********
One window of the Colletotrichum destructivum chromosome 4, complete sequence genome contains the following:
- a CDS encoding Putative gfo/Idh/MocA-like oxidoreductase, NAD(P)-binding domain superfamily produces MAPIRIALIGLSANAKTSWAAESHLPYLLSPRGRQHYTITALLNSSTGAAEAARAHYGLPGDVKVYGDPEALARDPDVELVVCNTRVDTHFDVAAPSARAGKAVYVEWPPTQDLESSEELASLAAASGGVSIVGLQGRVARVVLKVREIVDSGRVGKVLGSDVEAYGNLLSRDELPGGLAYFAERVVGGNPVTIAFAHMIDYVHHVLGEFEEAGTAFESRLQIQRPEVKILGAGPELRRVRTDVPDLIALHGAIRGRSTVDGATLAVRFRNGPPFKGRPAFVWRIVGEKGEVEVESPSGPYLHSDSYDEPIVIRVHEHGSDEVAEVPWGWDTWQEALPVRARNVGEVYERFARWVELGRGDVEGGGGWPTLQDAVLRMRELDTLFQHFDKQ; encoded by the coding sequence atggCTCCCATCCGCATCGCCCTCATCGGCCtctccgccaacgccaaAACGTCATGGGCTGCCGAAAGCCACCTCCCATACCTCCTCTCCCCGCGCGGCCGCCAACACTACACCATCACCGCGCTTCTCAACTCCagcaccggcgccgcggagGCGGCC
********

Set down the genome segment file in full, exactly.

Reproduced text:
One window of the Colletotrichum destructivum chromosome 4, complete sequence genome contains the following:
- a CDS encoding Putative gfo/Idh/MocA-like oxidoreductase, NAD(P)-binding domain superfamily produces MAPIRIALIGLSANAKTSWAAESHLPYLLSPRGRQHYTITALLNSSTGAAEAARAHYGLPGDVKVYGDPEALARDPDVELVVCNTRVDTHFDVAAPSARAGKAVYVEWPPTQDLESSEELASLAAASGGVSIVGLQGRVARVVLKVREIVDSGRVGKVLGSDVEAYGNLLSRDELPGGLAYFAERVVGGNPVTIAFAHMIDYVHHVLGEFEEAGTAFESRLQIQRPEVKILGAGPELRRVRTDVPDLIALHGAIRGRSTVDGATLAVRFRNGPPFKGRPAFVWRIVGEKGEVEVESPSGPYLHSDSYDEPIVIRVHEHGSDEVAEVPWGWDTWQEALPVRARNVGEVYERFARWVELGRGDVEGGGGWPTLQDAVLRMRELDTLFQHFDKQ; encoded by the coding sequence atggCTCCCATCCGCATCGCCCTCATCGGCCtctccgccaacgccaaAACGTCATGGGCTGCCGAAAGCCACCTCCCATACCTCCTCTCCCCGCGCGGCCGCCAACACTACACCATCACCGCGCTTCTCAACTCCagcaccggcgccgcggagGCGGCC